The “endure to survive” theme that had dominated her childhood and sabotaged her adult years would no longer control her. She was no longer firmly entrenched on the path of most resistance. Barbara’s healing experience taught her that change could happen at any age and that it was indeed possible to teach an old dog new tricks.

Signs of Transformation

The first outward sign of Barbara’s growth occurred in an interaction with an old friend. For many years, she had considered this particular woman her best friend. Yet this woman consistently irritated and upset her. Until now, Barbara had never really examined the source of that irritation. She had just thought that her feelings were due to a hidden flaw within herself, rather than to a problem with her friend. Instead of being able to look objectively at her friendship, she had internalized her feelings and blamed herself. The shame that her mother had instilled in her as a child had created low self-esteem and led her to blame herself whenever anything went wrong. Now that she was clearer and more confident in herself, she realized that the irritation she experienced whenever she was with this woman occurred because her friend routinely used her and treated her dismissively.

The next time her friend called and said something that upset her, Barbara told her exactly how she felt about being treated in this manner. The woman then became very nasty, berating Barbara and treating her even more contemptuously. Barbara was not about to put up with that kind of treatment ever again. She told the woman that their friendship was over and hung up the phone. When she told me about it a few days later she was still feeling very proud of herself and couldn’t believe that she felt no remorse.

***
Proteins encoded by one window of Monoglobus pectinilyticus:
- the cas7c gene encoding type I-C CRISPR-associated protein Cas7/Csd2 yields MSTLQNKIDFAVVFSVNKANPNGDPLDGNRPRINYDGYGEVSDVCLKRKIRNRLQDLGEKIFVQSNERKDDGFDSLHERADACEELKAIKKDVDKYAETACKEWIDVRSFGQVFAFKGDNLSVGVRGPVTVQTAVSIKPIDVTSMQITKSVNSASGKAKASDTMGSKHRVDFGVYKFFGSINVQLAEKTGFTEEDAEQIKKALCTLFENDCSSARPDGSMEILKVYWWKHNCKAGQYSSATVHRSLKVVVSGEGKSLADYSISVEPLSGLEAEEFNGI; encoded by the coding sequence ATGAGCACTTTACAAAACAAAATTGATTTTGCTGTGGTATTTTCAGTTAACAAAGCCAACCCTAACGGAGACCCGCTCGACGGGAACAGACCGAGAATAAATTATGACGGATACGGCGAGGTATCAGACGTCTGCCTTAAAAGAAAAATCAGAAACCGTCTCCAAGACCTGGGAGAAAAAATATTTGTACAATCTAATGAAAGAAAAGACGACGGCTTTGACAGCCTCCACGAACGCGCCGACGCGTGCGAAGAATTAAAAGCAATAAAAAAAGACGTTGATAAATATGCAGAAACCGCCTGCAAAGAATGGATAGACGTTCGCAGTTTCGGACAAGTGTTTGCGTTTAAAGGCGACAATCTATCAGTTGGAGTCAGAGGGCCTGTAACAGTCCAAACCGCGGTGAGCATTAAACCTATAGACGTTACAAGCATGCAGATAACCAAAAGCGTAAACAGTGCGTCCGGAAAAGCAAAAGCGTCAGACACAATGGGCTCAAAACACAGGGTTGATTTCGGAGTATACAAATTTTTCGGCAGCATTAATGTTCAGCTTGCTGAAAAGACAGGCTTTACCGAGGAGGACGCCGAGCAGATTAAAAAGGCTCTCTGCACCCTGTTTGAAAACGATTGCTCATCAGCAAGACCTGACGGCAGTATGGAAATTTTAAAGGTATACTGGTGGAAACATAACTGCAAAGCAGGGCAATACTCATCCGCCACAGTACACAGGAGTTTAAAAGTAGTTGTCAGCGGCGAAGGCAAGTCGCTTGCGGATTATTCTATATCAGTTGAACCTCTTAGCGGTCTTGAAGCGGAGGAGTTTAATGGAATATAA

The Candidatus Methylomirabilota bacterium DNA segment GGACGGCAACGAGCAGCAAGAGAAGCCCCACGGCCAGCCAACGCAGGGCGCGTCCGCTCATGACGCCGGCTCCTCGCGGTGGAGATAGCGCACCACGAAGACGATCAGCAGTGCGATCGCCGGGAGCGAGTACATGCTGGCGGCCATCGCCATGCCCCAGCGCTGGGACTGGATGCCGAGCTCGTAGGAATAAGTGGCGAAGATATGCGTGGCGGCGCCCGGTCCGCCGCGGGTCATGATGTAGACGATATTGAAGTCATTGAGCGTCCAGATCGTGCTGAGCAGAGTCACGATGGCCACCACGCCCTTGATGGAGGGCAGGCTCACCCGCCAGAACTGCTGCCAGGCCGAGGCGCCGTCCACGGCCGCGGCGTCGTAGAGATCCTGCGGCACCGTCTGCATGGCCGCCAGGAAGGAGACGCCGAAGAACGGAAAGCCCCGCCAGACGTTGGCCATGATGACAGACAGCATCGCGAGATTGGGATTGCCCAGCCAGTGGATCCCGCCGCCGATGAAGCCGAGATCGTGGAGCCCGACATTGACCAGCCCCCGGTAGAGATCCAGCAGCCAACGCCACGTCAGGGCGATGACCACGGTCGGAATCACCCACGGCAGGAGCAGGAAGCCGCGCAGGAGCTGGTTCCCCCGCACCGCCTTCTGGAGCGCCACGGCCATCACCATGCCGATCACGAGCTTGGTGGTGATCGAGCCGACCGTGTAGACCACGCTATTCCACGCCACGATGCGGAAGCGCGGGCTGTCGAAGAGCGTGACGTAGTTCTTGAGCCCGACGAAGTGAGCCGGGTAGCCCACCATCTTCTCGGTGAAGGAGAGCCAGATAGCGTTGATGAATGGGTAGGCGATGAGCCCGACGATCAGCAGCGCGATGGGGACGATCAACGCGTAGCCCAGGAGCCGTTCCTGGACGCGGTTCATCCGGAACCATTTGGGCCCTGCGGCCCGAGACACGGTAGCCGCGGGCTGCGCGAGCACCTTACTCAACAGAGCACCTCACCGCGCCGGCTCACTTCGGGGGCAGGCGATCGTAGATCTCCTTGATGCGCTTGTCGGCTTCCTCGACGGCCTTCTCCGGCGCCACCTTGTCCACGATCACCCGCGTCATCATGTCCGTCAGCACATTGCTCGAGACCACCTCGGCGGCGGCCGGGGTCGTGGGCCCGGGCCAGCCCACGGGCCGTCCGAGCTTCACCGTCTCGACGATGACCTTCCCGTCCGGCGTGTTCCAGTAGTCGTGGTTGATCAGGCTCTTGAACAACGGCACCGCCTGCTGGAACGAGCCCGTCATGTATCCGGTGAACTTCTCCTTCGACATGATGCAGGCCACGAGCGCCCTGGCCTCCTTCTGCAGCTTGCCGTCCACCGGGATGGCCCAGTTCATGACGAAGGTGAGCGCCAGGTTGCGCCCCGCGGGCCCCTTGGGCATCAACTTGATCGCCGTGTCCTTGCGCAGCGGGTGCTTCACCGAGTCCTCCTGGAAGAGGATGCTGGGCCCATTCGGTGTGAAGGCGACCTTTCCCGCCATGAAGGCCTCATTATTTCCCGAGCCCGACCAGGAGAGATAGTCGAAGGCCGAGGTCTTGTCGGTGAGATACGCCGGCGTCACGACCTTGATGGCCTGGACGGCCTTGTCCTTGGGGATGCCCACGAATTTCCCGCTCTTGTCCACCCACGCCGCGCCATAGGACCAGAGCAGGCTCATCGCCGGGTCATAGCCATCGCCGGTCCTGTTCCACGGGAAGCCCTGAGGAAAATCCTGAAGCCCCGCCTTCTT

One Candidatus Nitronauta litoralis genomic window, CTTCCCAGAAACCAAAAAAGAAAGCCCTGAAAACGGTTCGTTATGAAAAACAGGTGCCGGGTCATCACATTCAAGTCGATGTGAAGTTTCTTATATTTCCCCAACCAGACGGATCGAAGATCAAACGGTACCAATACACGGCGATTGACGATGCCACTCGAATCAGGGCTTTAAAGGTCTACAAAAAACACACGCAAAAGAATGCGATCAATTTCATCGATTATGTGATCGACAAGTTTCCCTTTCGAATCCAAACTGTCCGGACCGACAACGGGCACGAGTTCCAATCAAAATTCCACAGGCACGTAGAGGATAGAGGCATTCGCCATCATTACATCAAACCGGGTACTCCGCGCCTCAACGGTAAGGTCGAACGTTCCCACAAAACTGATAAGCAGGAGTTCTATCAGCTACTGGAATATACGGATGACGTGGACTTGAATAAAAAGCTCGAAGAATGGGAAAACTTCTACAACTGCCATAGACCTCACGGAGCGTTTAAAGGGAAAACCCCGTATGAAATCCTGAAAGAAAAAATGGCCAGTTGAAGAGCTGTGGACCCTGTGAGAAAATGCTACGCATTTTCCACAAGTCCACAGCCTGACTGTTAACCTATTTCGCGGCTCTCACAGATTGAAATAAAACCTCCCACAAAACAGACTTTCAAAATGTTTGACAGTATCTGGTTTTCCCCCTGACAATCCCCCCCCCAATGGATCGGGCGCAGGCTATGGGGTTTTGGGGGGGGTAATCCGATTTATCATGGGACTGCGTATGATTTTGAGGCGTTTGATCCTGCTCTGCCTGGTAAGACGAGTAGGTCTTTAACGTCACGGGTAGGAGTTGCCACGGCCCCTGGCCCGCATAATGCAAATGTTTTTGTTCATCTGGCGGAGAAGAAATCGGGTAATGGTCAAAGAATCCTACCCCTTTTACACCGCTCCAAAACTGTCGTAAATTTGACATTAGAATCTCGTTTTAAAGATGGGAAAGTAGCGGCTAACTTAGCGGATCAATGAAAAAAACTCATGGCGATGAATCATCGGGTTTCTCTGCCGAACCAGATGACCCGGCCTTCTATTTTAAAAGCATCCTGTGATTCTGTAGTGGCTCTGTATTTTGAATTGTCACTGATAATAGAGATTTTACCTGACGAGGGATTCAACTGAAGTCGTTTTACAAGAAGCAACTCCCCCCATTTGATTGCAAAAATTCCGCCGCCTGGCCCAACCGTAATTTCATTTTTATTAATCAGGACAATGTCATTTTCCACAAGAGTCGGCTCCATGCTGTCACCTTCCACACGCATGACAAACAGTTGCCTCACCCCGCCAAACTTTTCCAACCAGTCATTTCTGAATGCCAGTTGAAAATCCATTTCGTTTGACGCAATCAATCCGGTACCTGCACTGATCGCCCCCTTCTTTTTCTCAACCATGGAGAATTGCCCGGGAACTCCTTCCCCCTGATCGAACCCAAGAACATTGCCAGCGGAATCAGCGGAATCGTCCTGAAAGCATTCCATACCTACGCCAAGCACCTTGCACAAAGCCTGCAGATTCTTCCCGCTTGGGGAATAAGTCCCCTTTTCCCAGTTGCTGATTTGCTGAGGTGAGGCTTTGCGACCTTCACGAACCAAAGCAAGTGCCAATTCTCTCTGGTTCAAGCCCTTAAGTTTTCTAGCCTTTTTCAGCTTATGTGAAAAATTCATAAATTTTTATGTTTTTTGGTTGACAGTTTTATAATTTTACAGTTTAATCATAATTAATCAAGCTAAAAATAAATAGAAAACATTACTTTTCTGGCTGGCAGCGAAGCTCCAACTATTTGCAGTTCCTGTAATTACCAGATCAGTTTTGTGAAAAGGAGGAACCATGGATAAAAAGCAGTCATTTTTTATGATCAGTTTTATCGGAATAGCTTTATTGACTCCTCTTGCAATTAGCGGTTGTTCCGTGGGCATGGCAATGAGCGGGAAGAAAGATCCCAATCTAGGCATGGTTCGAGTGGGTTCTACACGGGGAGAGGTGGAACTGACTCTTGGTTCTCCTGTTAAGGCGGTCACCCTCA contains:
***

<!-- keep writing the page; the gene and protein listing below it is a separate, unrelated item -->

“Why should you?” I asked her. “All you did was tell her the truth.”

“I know,” she said, “but the old Barbara would have felt terrible and scared and done everything under the sun to put it back together. Now I couldn’t care less. I feel terrifically empowered. I never knew I could feel so good about myself.”

“Think about what happened with this woman,” I continued. “There’s more here than meets the eye. This was a very significant moment in your growth. Your friend was very much like your mother. They shared the same essential characteristic. By standing up to her you also symbolically stood up to your mother. Congratulations are in order. You just broke the unconscious governing belief that had ruled your life.”

The same need to stand up for herself began to occur in all of Barbara’s important relationships. A few weeks after telling her former friend the truth, her sons called. They wanted her to come over and watch the Super Bowl with them and their wives and bring some food with her. She told them that she hated sports and wasn’t about to be used for free food. If they wanted to see her, it would have to be something she liked to do, and they could supply the food. After all, they were now grown men.
Their reaction surprised her. She expected them to be very upset, but they were not upset at all. They fully agreed with her position and apologized for their behavior. Since that conversation, their relationship is on an entirely different plane. They now have a mother they respect and are proud of. They even cook her dinner.

When Loss is an Advantage

For Barbara, the lesson in standing up for herself was clear and simple. She lost those people who were not her real friends, made new ones to replace them who were much more positive than the old ones, and gained the respect of those that really mattered to her. In terms of her growth, her losses were really gains. She lost what didn’t matter and was no longer relevant to her growth. By rejecting negative people she affirmed her own self-worth, increased her personal power, and protected her core self.